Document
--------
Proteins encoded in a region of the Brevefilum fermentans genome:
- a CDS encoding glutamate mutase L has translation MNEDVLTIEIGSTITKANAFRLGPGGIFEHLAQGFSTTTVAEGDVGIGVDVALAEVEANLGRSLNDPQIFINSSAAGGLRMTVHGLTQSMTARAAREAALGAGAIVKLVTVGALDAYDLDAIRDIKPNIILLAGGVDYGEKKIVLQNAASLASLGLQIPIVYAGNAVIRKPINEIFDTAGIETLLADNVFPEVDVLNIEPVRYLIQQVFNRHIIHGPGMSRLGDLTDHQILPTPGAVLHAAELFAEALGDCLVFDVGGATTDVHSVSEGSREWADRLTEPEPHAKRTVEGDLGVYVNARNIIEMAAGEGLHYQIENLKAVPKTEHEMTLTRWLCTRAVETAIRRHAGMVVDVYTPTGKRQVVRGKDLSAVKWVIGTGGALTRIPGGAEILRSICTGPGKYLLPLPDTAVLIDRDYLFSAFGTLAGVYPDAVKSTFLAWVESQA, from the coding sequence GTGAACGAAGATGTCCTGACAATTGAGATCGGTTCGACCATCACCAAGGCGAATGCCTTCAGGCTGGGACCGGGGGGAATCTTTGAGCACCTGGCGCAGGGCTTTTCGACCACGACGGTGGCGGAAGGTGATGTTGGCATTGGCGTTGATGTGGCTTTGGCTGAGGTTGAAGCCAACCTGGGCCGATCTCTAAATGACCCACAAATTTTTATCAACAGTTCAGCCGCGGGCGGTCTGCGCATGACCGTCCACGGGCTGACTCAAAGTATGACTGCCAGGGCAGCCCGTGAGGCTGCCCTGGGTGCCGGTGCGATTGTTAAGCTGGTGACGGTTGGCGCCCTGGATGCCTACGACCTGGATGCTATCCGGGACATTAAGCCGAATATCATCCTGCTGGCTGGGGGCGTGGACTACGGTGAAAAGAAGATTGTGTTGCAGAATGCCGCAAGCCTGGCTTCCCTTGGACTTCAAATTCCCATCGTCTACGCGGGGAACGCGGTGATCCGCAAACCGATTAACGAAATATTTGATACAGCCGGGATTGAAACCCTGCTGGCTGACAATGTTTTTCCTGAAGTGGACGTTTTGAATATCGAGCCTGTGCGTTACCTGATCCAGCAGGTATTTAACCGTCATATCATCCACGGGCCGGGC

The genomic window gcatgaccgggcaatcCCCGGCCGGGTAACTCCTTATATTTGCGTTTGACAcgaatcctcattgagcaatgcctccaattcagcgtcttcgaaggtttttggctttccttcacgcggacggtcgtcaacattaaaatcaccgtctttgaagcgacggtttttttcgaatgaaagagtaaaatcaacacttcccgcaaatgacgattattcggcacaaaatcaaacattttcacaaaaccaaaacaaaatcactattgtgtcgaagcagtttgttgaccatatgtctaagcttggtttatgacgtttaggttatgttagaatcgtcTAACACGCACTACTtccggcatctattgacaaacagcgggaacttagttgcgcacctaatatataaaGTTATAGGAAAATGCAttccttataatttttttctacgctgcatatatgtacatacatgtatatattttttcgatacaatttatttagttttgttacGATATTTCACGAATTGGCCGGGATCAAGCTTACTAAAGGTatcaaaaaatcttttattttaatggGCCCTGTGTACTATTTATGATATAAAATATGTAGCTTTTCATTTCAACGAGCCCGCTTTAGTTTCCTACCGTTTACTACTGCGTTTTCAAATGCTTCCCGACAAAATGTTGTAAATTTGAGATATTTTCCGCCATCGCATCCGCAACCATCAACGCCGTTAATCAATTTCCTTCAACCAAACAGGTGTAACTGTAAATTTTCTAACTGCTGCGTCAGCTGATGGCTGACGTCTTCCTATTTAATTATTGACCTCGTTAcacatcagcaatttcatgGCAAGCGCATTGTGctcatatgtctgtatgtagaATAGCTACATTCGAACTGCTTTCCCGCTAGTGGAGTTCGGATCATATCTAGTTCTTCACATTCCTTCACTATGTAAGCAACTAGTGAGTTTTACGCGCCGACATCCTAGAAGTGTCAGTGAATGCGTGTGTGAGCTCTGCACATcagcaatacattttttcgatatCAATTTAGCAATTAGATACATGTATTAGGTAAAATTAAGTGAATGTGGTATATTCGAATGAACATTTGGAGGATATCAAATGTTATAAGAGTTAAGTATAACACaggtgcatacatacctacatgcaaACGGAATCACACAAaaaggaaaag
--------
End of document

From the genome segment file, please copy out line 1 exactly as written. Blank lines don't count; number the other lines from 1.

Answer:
Proteins encoded in a region of the Brevefilum fermentans genome: